10 Reasons Your Parents Are Stoked You Can Finally Drive

When your dad finally handed you the keys to the minivan and let you sit in the driver's seat, he might have seemed nervous about giving you access to the open road, errr … driveway. Despite his repeated pleas to “Go slow,” “Take it easy,” and “That’s not the way you do it,” he couldn’t be more excited for you to get your driver license. Think your parents are dreading the day that you’re legally allowed to get behind the wheel? Maybe they’re a little nervous about that lead foot of yours, but here are 10 reasons your parents are beyond stoked that you can finally drive a car.

1. They can jam out to The Eagles without you judging.

Your mom forbade you from blasting Drake and you’re sick of your dad’s off-key rendition of “Desperado.” Now that you don’t have to split DJ duty, everybody’s happy. Just make sure that you craft the perfect playlist before you start the ignition ’cause it’s a hand-free zone when you’re driving. Smartphone no touchy. 2. They don’t have to listen to you ask: “Are we there yet?”

Your parents are delighted that the days of seat kicking and “she poked me first” are almost to an end. Almost. You still got some time until you’re allowed to take a cross-country road trip, young grasshopper. 3. They can deck out their car in mortifying bumper stickers ...

… unless you’re sharing a car with them. In that case, you’re definitely gonna tear off the one that says “My kids have four legs.” Cool, mom, I know you like your shih tzu more than me. 4. They don’t have to play chauffeur anymore.

For years your parents have been making the same route to pick up your three best friends and drop them off again -- and not that they don’t like your friend Jessica, but yeah … they don’t like your friend Jessica. Your license restriction won’t allow you to have multiple people under age 21 in the car just yet, but the day is coming … and then it’s a bittersweet goodbye between Jessica and the ’rents. 5. They can make you pick up your little brother from soccer practice.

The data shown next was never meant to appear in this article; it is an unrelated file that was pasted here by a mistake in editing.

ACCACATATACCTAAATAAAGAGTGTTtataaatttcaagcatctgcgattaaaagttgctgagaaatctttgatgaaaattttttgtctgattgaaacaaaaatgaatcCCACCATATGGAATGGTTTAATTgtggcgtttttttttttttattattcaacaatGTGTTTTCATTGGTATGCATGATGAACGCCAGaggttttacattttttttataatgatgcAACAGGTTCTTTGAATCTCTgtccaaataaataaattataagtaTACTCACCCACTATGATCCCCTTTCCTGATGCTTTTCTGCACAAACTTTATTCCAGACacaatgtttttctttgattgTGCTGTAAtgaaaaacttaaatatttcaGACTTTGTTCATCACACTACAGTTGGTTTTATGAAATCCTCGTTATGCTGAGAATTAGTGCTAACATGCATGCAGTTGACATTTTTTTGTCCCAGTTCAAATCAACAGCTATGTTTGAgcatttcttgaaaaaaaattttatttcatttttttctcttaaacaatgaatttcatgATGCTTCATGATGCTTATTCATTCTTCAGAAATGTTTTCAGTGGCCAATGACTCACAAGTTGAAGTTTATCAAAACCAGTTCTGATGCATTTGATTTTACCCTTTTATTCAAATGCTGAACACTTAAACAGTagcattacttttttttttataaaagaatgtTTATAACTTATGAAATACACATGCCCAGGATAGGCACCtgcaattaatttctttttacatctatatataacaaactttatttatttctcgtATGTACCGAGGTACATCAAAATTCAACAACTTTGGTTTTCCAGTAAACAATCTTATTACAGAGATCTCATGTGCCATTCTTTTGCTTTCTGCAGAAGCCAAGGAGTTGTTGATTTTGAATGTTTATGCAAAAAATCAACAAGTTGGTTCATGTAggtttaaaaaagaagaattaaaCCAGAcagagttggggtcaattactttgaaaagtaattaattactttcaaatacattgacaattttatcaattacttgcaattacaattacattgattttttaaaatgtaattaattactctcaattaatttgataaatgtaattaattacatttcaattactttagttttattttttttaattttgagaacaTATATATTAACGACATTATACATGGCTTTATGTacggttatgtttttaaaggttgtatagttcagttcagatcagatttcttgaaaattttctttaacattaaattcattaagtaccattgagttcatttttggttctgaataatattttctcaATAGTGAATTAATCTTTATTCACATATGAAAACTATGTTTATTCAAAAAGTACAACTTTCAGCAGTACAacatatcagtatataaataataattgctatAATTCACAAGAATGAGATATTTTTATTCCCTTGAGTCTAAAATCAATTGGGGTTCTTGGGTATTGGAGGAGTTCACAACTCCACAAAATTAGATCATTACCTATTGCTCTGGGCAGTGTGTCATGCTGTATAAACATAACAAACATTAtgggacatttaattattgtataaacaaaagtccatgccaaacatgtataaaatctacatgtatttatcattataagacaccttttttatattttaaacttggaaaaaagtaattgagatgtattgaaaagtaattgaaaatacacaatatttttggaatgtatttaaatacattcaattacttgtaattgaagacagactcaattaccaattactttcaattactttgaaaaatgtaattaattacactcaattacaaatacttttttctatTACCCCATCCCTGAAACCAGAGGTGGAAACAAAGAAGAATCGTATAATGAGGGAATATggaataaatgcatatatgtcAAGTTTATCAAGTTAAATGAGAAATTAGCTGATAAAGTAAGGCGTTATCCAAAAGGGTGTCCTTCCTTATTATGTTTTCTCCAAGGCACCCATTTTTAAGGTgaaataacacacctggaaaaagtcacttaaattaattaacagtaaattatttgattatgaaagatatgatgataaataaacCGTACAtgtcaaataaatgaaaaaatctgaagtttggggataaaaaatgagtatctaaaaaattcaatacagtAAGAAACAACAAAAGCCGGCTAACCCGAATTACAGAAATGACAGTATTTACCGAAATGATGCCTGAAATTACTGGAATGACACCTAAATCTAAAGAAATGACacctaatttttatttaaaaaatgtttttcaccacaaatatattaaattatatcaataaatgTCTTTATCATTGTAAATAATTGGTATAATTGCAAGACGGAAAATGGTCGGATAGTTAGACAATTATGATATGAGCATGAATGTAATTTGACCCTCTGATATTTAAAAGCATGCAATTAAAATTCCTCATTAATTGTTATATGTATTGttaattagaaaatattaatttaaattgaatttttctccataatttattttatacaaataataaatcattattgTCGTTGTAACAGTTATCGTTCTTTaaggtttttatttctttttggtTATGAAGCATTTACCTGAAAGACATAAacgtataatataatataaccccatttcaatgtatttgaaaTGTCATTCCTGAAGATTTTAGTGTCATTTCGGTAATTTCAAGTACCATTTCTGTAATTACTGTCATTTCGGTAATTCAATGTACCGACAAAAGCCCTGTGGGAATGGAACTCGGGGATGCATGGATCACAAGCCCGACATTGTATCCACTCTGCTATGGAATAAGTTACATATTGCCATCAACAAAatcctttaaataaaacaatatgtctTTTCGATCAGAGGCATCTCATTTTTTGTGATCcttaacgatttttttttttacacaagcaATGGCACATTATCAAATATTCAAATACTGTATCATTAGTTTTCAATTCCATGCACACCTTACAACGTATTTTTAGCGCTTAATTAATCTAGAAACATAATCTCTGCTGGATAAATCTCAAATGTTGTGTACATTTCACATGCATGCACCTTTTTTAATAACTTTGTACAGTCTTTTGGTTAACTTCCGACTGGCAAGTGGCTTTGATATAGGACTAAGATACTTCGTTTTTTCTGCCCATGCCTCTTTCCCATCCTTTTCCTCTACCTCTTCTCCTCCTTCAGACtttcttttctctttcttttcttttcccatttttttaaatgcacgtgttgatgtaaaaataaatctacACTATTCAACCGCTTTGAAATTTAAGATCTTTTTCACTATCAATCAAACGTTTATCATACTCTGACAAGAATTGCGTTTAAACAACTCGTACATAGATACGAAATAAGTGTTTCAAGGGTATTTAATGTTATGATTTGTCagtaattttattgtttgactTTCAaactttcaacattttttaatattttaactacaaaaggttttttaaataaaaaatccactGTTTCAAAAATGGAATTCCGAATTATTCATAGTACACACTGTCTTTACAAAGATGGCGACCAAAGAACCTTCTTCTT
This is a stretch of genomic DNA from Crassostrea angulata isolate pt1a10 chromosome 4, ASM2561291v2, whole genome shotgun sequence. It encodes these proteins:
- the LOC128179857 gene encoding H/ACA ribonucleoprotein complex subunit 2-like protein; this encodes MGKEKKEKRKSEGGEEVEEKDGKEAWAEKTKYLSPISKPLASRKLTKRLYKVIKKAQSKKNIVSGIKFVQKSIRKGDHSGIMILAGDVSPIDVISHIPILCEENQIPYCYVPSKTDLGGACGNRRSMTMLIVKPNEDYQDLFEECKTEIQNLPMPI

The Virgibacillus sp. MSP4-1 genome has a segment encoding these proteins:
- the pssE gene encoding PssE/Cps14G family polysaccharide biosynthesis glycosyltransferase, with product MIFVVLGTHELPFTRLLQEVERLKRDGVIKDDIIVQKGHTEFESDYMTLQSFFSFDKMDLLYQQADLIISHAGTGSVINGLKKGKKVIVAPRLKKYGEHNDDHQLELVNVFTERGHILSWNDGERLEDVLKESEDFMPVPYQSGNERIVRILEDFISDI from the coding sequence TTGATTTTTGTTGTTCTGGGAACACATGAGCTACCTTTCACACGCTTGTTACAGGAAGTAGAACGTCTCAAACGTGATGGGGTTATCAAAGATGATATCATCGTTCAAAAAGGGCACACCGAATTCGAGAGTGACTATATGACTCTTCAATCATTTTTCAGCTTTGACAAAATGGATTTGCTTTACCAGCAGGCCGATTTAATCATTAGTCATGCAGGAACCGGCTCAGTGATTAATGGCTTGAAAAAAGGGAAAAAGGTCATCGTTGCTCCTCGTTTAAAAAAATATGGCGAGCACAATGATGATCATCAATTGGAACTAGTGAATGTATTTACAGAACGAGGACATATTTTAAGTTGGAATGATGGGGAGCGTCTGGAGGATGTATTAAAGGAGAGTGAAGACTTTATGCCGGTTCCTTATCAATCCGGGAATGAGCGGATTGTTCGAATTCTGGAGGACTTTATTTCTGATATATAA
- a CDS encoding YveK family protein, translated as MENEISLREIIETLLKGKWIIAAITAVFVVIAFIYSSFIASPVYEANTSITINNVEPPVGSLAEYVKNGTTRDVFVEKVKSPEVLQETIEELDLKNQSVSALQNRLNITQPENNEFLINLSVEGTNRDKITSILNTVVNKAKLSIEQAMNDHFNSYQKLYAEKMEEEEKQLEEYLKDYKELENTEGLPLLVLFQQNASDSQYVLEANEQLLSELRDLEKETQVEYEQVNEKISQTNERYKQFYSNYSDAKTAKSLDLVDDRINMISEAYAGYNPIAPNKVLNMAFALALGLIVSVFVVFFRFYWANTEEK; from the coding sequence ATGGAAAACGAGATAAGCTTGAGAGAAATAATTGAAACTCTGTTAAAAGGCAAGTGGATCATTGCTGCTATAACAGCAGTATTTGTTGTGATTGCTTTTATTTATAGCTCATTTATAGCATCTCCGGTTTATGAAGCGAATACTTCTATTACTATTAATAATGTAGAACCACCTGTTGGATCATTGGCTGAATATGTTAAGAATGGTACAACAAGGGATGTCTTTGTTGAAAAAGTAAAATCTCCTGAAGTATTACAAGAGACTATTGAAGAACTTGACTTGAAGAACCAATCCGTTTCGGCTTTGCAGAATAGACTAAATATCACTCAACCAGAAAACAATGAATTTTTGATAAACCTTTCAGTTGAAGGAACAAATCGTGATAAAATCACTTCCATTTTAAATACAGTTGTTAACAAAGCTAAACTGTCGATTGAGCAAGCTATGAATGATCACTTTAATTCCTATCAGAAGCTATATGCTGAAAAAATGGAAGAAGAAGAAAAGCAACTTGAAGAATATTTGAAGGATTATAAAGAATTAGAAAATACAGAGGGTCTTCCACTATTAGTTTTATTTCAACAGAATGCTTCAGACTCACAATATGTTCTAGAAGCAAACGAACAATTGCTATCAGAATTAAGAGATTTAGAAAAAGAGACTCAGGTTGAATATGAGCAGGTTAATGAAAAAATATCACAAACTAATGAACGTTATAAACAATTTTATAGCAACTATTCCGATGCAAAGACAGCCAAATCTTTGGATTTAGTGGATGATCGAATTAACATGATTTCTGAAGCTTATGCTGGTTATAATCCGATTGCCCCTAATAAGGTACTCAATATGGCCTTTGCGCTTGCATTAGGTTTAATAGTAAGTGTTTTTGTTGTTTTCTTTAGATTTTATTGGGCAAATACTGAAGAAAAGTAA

Soon you’ll be your siblings’ personal Uber driver and have to run errands or pick up groceries for Mom… and you thought doing the dishes was the worst chore. Your dad is oh so happy that he can finally watch an uninterrupted game of college football. 6. They don’t have to park five blocks away from the movie theater.

So you’re embarrassed to be seen pulling up with your mom. Okay, we’ve all been there. But it’s not like she wants to worry about whether you got lost between Chestnut and Oak Street. Now she’s confident that you’ll make it to the mall okay. Eh, not really confident.You still have to call her to confirm that. Sorry ’bout it. 7. They no longer have to feel like they’re talking to a wall.

-- “How was school?” -- “Good.” -- “What’d you do?” -- “Stuff.” Ah, you’re such pleasant conversationalist to have in the car. Now your dad doesn’t have to tell you to stop Snapchatting and “please answer your mother.” By the way, you’re definitely not allowed to Snapchat when you’re driving … like ever. Besides, car lighting plus gray interiors are not Insta-worthy. 8. Their car won’t be littered with gum wrappers and lost homework assignments.

Your parents are still going to be annoyed by your messy room, but now that they’re not driving you around, they might be able to see the floor of their car. Ahhh, finally a smell other than muddy cleats. 9. They can actually watch Ellen instead of picking you up from school …

… or garden, or play bridge or practice with their tribute band (Is that something parents do?) You know how much time your folks spend driving you around? You getting your license is like them getting an extra hour each day. 10. They can watch you take the first steps toward becoming a responsible young adult.

Awwww. Your parents are pretty sentimental that you’re growing up, but they’re also proud that you’re learning how to adult and become a responsible driver. Part of being responsible means taking drivers ed, and that’s where we come in. Ready to get started on the road to a license? Do drivers ed the awesome way.

Krista Doyle
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